After several days of waiting out weather in Hampton, we were delighted to be greeted by sun and reasonable winds on Day 204. We were ready to make some miles before the weather turned ugly again. The Captain suggested a long 12+ hour day, perhaps anchoring near Hoopers Island. And he promised that we’d sail past the “Ghost Ship” of the Chesapeake! He knew I’d perk up at that opportunity, since it had been five years since we had been in camera-range of the rusted bombing target.
We left the marina at 7 am, and lo and behold, there was Dreamtime on the AIS ahead of us. By the time we caught up to them outside the shipping channel, we were on the radio exchanging a few greetings about sail plans, floating trash, and photo opportunities while our two Gozzards were side by side.
We had also heard sécurité announcements about a submarine in the area. And before we knew it, sure enough, there it was, stealthily slinking by with a patrol boat making sure we kept our distance. Yep—we’re not going to mess with that.
After we rounded the mark, we put both sails up, waved goodbye to Dreamtime, and focused on making some distance. The Chesapeake Bay is so wide at its southern end that it felt like we were on the ocean, with land barely visible on one side, and not recognizable on the other. Any passing boats were far away, so no need to slow down for them. No crab pots either, remarkably enough. It was quite peaceful in the middle of the wide bay, just like the ocean. Ahhhh. And although we had cell phone reception on the ocean, we did NOT have reliable cell reception on the Bay, at least not at the southern end.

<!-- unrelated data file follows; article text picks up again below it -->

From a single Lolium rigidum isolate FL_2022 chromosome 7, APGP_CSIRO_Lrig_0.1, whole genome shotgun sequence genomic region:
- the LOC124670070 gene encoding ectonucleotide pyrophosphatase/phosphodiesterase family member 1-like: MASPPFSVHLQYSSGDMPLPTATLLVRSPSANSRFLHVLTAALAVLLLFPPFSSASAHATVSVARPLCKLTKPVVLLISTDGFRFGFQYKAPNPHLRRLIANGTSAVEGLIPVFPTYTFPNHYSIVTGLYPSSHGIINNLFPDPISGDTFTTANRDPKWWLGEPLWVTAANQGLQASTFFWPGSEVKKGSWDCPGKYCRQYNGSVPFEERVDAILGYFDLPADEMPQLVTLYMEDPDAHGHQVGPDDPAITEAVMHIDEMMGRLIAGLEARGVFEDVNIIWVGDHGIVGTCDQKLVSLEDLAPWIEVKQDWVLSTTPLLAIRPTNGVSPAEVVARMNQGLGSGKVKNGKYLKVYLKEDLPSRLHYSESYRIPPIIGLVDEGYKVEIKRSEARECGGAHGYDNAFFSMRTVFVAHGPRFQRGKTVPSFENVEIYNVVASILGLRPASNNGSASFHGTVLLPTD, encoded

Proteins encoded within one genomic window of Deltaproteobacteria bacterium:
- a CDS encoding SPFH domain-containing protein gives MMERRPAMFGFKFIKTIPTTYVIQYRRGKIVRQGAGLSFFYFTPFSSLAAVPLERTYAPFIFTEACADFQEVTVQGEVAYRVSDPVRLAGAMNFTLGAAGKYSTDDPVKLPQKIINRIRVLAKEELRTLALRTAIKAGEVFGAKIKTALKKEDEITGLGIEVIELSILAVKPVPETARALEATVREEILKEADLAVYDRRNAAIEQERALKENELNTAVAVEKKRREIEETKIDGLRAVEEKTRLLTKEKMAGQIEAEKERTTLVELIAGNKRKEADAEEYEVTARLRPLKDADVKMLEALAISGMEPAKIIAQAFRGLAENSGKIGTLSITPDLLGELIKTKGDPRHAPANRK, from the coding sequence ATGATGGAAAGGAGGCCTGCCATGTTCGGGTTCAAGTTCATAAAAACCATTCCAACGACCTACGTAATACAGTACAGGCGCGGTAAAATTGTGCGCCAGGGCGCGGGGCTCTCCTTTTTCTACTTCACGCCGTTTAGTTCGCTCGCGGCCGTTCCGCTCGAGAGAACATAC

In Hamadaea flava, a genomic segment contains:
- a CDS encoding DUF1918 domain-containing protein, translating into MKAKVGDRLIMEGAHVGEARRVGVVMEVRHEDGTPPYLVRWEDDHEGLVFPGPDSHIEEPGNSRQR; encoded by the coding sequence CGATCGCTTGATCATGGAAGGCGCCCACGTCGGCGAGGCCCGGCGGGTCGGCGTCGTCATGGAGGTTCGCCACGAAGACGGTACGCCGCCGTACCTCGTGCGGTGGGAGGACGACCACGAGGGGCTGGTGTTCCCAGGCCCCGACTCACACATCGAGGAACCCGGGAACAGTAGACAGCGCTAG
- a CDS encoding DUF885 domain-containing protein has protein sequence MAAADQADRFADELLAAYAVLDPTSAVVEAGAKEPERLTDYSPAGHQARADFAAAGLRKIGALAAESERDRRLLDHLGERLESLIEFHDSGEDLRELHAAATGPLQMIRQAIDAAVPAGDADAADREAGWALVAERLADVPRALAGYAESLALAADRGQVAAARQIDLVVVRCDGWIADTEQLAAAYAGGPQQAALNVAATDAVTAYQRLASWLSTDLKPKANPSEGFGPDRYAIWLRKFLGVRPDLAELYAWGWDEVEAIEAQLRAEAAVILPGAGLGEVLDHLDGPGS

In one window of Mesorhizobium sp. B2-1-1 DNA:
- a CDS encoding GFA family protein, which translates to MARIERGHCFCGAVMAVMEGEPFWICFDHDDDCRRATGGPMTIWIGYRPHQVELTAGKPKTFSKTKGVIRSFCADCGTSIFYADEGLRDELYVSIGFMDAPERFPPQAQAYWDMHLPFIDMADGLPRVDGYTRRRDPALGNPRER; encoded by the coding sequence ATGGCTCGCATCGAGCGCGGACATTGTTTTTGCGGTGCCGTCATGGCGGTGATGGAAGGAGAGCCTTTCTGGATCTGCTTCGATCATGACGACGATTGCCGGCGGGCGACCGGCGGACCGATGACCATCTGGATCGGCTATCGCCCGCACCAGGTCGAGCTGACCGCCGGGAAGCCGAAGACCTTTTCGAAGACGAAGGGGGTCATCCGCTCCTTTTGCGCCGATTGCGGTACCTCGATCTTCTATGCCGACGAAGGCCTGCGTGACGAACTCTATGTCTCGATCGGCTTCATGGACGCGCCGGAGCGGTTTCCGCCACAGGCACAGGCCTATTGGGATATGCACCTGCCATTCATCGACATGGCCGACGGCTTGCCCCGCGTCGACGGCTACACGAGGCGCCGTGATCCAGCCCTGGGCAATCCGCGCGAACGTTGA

It was going to be a very long day so we implemented two-hour shifts at the helm. We both have enjoyed these breaks in the routine. Eventually the winds died down, and we had to motor most of the way. As we crossed the Virginia line with Smith Island to our east, we began scanning the horizon for the Ghost Ship. And there it was, between Point Lookout and Smith’s Island at coordinates: 38.02.439 N 076.92.08W.
Commonly known as the SS American Mariner, this ship was commissioned in December 1941 (as the SS George Calvert, MC Hull 20), then decommissioned a year later, but renamed and used in various capacities by all four armed forces of the US military before intentionally being scuttled in shallow waters in 1966 for use as an aerial bombing target by the US Navy (several references, but here are two: https://en.wikipedia.org/wiki/USAS_American_Mariner), http://www.navsource.org/archives/09/53/5312.htm).
I’m always interested in a good maritime story, so was glad that we could sail by for our second time. In 2011, we passed the starboard side of the rusted hulk. This time, we viewed the port side. It appears that rust is inflicting more damage than bombs ever did, as parts of the ship seem to be collapsing in just the brief five years since our last visit.
It’s my understanding that bombing drills ended in the early 1970s although our charts still indicate “stay away” notice to mariners. I tried to convince Captain Safety to let us get closer, but alas, he was intent on obeying the warnings. Perhaps he muttered something about unexploded ordinances. Okay, okay.